Gathering Project Information
Everybody talks about project management, but what is it
exactly? In some organizations, any task or duty is considered a project that
requires someone to manage it. Puh-leeze! Project management is the ability to
administer a series of chronological tasks resulting in a desired goal. Some
tasks can’t be completed until others are finished, while other tasks can be
done in parallel. Some tasks require the skill of a single individual; other
jobs in the project require that everyone chip in and lighten the load.
A project, technically, is a temporary endeavor to create a unique
product or service. Projects are an undertaking outside of the normal operations
of an entity. For example, you might roll out a new application, install new
monitors, create a new portion of a web site, or establish a new call center for
application support. In some organizations, such as ones comprised of
application developers or consultants, or IT integration companies, everything
they do is a project because they complete projects for other organizations.
Consider a company that creates custom applications for other organizations.
Their operation is an ongoing series of projects. The organization that
completes the project work is called the performing
IT project management is the ability to balance the love and
implementation of technology while leading and inspiring your team members. Of
course, the goal of project management is not technology for technology’s sake,
but rather a movement toward things like improved customer service, enhanced
product quality, and increased profitability. As you can see in Figure 1-1, project management is a
high-wire balancing act.
Figure 1-1: A project
manager must balance the team and the technology.
Before the actual project work can begin, the project
manager must establish the project requirements with the project stakeholders.
Stakeholders are any individuals, groups, or communities that have a vested
interest in the outcome of the project. On some projects, the stakeholders may
be just one department. On others, when projects may affect every department,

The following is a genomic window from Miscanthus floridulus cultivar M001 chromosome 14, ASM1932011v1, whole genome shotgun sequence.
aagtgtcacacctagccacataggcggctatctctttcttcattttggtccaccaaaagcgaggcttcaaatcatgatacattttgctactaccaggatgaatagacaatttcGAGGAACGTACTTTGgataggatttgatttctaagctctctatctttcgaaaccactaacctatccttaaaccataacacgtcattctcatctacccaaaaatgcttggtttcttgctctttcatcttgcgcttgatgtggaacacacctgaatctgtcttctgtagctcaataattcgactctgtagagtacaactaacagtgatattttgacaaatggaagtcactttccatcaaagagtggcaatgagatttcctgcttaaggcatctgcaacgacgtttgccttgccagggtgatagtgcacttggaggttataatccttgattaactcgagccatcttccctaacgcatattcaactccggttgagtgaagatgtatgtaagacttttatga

the stakeholders may be throughout the entire organization. Identifying
stakeholders is important because their input to the project requirements early
in the project initiation can ensure the project’s success.
Of course, on most projects there will be key stakeholders who
influence the project’s outcome: department managers, customers, directors, end
users, and other folks who have direct power over the project work. With the
input of these key stakeholders, specifically their requirements for the
project, constraints on the project, and time and cost objectives for the
project, the project manager will be able to gather the project requirements to
begin building a project plan to create the project deliverables.
Clarity is paramount. When the decision has been handed down that
your company will be implementing some new technology, and you’ll be leading the
way, you need a clear, thorough understanding of the project’s purpose.
Ambiguous projects are a waste of time, talent, and money. Before the project
begins, you need to know what exact results signal the project’s end. A project
truly begins when you know exactly what the project will produce.
Once the project is defined, you need a clearly stated start and
end date. The role of a project manager is not permanent but temporary. You, the
project manager, are responsible for seeing the goal, developing the steps to
get there, and then leading the way for your team to follow.
How will you know what the end result of the project is to be?
Ask! Who do you ask? People like the project sponsor can answer these kinds of
questions. More about that later! You must have a clear vision of the end
result, or the project will drone on and on forever and you’ll never finish. Too
often IT projects can roll into project after project stemming from an original,
indecisive, half-baked wish list. Whether you are a full-time employee within an
organization or a contract-based project manager, you must have a clear
understanding of what the end results of the project will be.
Imagine your favorite archeologist maneuvering through a labyrinth
of pitfalls, poison darts, and teetering bridges to retrieve a golden statue. In
the movies, there’s always some fool who charges past the hero straight for the
booty and gets promptly beheaded. Don’t be that guy. Before you can rush off
toward the goal of any given project, you’ve got to create a clear, concise path
to get there.
To create this path, you’ll have to interview the decision makers,
the users the change will affect, and any principals involved in the development
of the technology. These are the stakeholders—the people who will use the
project deliverables on a daily basis or will manage the people who will use the
project deliverables. You must have a clear vision of what the project takes to
create it or you’re doomed. Often projects start from a wish list and evolve
into a catalog of complaints about the current technology. One of your jobs in
the early stages of the project will be to discern valid input from useless
As you begin your project, consider these questions:
Does the Project Have an Exact Result?
Projects that are as indecisive as a six-year-old at an ice
cream stand rarely are successful. As a project manager, you must ensure the
project has a definable, obtainable end result. At the creation of the project,
every project manager, project sponsor (the initiator of the project), and team
member should know and recognize the end result of the project. Beware of
projects that begin without a clearly defined objective.